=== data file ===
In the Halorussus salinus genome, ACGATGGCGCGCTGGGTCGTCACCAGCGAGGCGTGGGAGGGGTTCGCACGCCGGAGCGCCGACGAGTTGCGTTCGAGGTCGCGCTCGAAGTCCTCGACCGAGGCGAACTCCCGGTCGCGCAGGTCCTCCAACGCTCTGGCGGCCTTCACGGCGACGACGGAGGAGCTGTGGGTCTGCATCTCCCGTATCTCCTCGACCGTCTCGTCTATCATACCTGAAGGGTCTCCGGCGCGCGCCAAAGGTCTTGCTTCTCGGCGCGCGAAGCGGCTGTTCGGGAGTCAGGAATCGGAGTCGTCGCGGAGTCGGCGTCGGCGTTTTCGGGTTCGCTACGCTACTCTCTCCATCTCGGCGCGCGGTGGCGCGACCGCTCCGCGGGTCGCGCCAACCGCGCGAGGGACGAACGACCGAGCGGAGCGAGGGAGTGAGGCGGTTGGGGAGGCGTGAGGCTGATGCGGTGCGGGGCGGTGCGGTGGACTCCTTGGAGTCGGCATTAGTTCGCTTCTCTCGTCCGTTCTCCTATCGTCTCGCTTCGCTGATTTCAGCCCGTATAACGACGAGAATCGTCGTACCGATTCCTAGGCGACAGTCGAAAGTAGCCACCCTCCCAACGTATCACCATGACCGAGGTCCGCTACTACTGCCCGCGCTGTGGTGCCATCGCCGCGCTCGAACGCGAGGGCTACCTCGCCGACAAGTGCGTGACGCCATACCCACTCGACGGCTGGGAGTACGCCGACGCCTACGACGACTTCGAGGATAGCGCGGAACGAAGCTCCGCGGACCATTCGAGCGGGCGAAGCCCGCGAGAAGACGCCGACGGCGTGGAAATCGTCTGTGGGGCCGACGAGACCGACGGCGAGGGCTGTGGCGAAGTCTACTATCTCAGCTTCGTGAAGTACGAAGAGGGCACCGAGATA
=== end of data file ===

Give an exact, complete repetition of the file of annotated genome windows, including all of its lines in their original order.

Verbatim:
In the Halorussus salinus genome, ACGATGGCGCGCTGGGTCGTCACCAGCGAGGCGTGGGAGGGGTTCGCACGCCGGAGCGCCGACGAGTTGCGTTCGAGGTCGCGCTCGAAGTCCTCGACCGAGGCGAACTCCCGGTCGCGCAGGTCCTCCAACGCTCTGGCGGCCTTCACGGCGACGACGGAGGAGCTGTGGGTCTGCATCTCCCGTATCTCCTCGACCGTCTCGTCTATCATACCTGAAGGGTCTCCGGCGCGCGCCAAAGGTCTTGCTTCTCGGCGCGCGAAGCGGCTGTTCGGGAGTCAGGAATCGGAGTCGTCGCGGAGTCGGCGTCGGCGTTTTCGGGTTCGCTACGCTACTCTCTCCATCTCGGCGCGCGGTGGCGCGACCGCTCCGCGGGTCGCGCCAACCGCGCGAGGGACGAACGACCGAGCGGAGCGAGGGAGTGAGGCGGTTGGGGAGGCGTGAGGCTGATGCGGTGCGGGGCGGTGCGGTGGACTCCTTGGAGTCGGCATTAGTTCGCTTCTCTCGTCCGTTCTCCTATCGTCTCGCTTCGCTGATTTCAGCCCGTATAACGACGAGAATCGTCGTACCGATTCCTAGGCGACAGTCGAAAGTAGCCACCCTCCCAACGTATCACCATGACCGAGGTCCGCTACTACTGCCCGCGCTGTGGTGCCATCGCCGCGCTCGAACGCGAGGGCTACCTCGCCGACAAGTGCGTGACGCCATACCCACTCGACGGCTGGGAGTACGCCGACGCCTACGACGACTTCGAGGATAGCGCGGAACGAAGCTCCGCGGACCATTCGAGCGGGCGAAGCCCGCGAGAAGACGCCGACGGCGTGGAAATCGTCTGTGGGGCCGACGAGACCGACGGCGAGGGCTGTGGCGAAGTCTACTATCTCAGCTTCGTGAAGTACGAAGAGGGCACCGAGATA